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Rapaport v. Commissioner of Social Security

United States District Court, S.D. New York

June 26, 2018


          Lewis B. Insler Law Office of Lewis B. Insler White Plains, New York Counsel for Plaintiff

          Amanda F. Parsels Allison Rovner United States Attorney's Office New York, New York Counsel for Defendant



         Plaintiff Aaron Rapaport brings this action pursuant to § 1631(c)(3) of the Social Security Act (the “SSA”), 42 U.S.C. § 1383(c)(3), seeking judicial review of a denial by the Commissioner of Social Security (the “Commissioner”) of his application for Supplemental Security Income (“SSI”). Plaintiff and Defendant cross-moved for judgment on the pleadings pursuant to Rule 12(c) of the Federal Rules of Civil Procedure. On April 5, 2017, Magistrate Judge James C. Francis IV issued a detailed and thorough Report and Recommendation (“Report” or “R&R”) recommending that Plaintiff's motion for judgment on the pleadings be denied and the Commissioner's cross-motion for judgment on the pleadings be granted. (Doc. 21.) Before me is Plaintiffs objection to the Report and Defendant's response to the objection. For the reasons discussed below, I adopt the Report in full.

         I. Factual Background and Procedural History

         I assume the parties' familiarity with the facts and record of prior proceedings and restate briefly only the information necessary to explain my decision.[1]

         Plaintiff was born on September 22, 1986 at 32 weeks gestation. (R&R 1-2.)[2]Plaintiffs claim of disability relates to certain developmental and psychiatric issues, including anxiety, depression, panic attacks, adjustment disorder, Asperger's syndrome, and other related conditions. (R&R 2, 12, 17.) Plaintiff graduated from high school in 2004, completed college in 2008, and received a master's degree in library science in 2011. (R&R 2, 12.) From 2012 until 2013, Plaintiff worked part-time as a library assistant at the New City Jewish Center until his job was terminated due to the Center's financial difficulties. (R&R 2, 12.) Plaintiff has not worked since 2013. (R&R 2.)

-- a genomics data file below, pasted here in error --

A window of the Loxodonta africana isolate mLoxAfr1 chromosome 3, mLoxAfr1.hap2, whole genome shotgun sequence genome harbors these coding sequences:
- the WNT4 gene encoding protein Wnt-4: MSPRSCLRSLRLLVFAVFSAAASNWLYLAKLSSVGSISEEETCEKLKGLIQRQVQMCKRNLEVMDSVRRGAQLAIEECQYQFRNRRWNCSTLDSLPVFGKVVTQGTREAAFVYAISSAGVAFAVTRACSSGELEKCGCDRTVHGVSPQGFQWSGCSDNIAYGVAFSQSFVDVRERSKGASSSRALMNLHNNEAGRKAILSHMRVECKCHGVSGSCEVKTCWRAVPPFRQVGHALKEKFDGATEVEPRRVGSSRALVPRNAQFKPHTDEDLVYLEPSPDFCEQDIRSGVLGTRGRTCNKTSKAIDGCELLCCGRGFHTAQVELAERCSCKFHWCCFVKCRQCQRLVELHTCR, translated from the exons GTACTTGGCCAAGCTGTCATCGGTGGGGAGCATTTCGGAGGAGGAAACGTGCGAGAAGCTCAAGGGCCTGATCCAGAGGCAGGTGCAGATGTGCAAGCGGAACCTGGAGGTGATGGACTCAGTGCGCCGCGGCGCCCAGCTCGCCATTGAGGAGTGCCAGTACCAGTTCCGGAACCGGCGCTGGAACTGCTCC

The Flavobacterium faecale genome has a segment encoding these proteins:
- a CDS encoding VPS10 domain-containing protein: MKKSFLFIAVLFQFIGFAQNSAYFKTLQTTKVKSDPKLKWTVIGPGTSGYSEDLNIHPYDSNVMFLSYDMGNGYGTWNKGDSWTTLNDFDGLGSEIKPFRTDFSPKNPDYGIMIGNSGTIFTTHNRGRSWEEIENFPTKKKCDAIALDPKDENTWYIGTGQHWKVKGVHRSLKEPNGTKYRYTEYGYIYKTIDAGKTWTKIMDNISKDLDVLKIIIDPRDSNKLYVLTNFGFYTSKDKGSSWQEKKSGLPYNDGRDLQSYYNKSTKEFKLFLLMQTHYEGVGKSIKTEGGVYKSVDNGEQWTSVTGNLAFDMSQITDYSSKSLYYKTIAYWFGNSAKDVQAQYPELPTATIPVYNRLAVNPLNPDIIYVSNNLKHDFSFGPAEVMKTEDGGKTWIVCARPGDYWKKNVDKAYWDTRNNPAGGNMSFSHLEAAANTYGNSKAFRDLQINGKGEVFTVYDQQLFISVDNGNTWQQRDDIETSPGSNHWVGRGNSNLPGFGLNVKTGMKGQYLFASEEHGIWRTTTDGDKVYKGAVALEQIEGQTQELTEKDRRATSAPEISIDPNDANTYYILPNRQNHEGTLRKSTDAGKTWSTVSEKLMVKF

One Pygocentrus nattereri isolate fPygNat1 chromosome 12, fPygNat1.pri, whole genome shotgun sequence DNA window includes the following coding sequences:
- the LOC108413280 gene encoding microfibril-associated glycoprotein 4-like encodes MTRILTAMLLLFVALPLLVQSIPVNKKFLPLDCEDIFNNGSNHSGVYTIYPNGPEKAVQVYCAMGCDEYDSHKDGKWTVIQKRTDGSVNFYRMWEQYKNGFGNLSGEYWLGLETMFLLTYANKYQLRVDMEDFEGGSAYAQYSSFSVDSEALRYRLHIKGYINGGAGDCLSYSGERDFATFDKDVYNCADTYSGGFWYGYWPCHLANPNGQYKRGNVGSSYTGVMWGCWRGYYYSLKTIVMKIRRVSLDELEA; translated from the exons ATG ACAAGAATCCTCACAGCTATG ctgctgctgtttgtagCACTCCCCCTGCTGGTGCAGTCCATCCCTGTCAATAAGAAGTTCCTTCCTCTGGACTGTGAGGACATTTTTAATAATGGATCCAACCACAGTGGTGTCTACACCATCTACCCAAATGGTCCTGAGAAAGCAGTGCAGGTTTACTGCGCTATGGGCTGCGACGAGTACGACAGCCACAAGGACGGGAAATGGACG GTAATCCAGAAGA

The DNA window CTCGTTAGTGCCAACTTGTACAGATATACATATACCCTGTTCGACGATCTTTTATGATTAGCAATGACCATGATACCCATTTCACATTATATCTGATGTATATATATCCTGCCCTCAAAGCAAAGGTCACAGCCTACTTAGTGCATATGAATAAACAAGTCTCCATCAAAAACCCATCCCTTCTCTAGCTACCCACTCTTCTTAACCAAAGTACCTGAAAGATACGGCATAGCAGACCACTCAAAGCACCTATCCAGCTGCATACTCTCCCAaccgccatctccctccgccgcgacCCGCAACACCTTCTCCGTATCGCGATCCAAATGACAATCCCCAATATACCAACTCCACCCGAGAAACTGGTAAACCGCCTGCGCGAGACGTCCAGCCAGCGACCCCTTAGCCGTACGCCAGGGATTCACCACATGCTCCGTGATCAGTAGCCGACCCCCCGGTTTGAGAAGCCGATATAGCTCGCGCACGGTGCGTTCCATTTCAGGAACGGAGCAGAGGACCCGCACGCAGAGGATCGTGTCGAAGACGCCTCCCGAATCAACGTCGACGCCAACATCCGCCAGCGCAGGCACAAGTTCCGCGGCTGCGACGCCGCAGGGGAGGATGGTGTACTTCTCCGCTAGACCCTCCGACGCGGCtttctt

On November 30, 2012, Plaintiff filed his application for SSI benefits. (R&R 12.) On June 14, 2013, Plaintiffs application was denied. (R&R 12.) Plaintiff requested a hearing before an Administrative Law Judge (“ALJ”), which was held on June 26, 2014 before ALJ Robert Gonzalez. (R&R 12.) On September 15, 2014, ALJ Gonzalez issued a decision finding that although Plaintiff had some mental limitations, he retained the residual functional capacity (“RFC”) to work at all physical exertional levels, to understand, remember, and carry out simple instructions, to deal with changes in a routine work setting, and to occasionally interact with supervisors, coworkers, and the public, and was therefore not disabled under the SSA. (R. 9, 15, 19.)[3] On February 10, 2016, the Appeals Council denied Plaintiffs request for review of the ALJ's decision, making the ALJ's determination the final decision of the Commissioner in this case. (R&R 13.)